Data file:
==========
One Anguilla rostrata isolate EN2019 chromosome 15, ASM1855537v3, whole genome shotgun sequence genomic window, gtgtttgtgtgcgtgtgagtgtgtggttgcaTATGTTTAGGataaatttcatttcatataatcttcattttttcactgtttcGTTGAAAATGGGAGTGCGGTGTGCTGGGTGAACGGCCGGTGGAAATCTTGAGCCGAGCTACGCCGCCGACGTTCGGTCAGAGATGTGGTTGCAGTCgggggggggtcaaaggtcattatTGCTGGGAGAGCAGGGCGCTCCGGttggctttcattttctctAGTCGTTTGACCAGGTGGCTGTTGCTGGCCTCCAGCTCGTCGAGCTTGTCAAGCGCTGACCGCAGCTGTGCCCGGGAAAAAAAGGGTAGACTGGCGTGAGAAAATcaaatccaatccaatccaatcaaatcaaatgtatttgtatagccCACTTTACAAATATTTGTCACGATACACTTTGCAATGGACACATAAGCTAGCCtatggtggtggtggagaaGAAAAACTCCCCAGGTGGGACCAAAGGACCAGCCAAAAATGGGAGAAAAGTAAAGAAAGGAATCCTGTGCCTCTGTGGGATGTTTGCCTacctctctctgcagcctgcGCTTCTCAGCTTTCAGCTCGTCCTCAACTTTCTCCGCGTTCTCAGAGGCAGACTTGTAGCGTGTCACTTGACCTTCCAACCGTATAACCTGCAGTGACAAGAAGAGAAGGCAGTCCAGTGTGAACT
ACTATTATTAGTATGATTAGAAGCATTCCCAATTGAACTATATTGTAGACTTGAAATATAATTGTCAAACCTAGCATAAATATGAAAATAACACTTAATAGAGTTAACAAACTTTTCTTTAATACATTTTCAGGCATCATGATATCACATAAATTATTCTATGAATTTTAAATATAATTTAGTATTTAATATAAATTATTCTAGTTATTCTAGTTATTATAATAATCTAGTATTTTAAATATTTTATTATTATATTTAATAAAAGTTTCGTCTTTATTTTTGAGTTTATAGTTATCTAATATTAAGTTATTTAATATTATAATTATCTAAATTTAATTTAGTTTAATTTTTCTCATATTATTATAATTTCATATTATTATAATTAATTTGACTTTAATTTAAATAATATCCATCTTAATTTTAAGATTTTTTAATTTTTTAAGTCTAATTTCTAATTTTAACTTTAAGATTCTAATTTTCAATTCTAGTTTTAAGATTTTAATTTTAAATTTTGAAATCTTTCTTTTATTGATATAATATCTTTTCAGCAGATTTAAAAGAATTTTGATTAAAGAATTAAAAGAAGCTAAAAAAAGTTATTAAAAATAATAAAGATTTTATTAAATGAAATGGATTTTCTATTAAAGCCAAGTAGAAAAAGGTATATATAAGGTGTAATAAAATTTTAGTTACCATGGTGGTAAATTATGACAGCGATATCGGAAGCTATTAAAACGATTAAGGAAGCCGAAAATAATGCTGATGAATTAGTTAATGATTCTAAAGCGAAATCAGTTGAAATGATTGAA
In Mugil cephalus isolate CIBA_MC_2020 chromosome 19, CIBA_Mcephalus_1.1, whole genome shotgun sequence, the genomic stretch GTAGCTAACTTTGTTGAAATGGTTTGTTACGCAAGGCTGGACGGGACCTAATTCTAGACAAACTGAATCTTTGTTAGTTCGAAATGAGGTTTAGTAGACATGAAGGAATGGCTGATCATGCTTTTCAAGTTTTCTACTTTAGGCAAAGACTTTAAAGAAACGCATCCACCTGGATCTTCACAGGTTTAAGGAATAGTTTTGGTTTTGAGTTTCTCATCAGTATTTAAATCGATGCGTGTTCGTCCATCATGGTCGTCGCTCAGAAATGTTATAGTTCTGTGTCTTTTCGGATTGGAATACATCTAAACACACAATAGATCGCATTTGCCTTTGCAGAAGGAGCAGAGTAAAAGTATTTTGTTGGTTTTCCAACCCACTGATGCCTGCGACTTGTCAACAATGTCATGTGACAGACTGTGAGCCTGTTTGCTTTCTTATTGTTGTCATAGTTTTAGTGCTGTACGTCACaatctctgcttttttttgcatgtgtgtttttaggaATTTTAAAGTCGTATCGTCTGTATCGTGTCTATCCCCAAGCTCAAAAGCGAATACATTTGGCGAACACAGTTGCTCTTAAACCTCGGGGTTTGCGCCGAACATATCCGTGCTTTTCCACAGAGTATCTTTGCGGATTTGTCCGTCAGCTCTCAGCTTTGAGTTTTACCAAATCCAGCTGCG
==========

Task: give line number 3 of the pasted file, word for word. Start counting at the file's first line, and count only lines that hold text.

In Mugil cephalus isolate CIBA_MC_2020 chromosome 19, CIBA_Mcephalus_1.1, whole genome shotgun sequence, the genomic stretch GTAGCTAACTTTGTTGAAATGGTTTGTTACGCAAGGCTGGACGGGACCTAATTCTAGACAAACTGAATCTTTGTTAGTTCGAAATGAGGTTTAGTAGACATGAAGGAATGGCTGATCATGCTTTTCAAGTTTTCTACTTTAGGCAAAGACTTTAAAGAAACGCATCCACCTGGATCTTCACAGGTTTAAGGAATAGTTTTGGTTTTGAGTTTCTCATCAGTATTTAAATCGATGCGTGTTCGTCCATCATGGTCGTCGCTCAGAAATGTTATAGTTCTGTGTCTTTTCGGATTGGAATACATCTAAACACACAATAGATCGCATTTGCCTTTGCAGAAGGAGCAGAGTAAAAGTATTTTGTTGGTTTTCCAACCCACTGATGCCTGCGACTTGTCAACAATGTCATGTGACAGACTGTGAGCCTGTTTGCTTTCTTATTGTTGTCATAGTTTTAGTGCTGTACGTCACaatctctgcttttttttgcatgtgtgtttttaggaATTTTAAAGTCGTATCGTCTGTATCGTGTCTATCCCCAAGCTCAAAAGCGAATACATTTGGCGAACACAGTTGCTCTTAAACCTCGGGGTTTGCGCCGAACATATCCGTGCTTTTCCACAGAGTATCTTTGCGGATTTGTCCGTCAGCTCTCAGCTTTGAGTTTTACCAAATCCAGCTGCG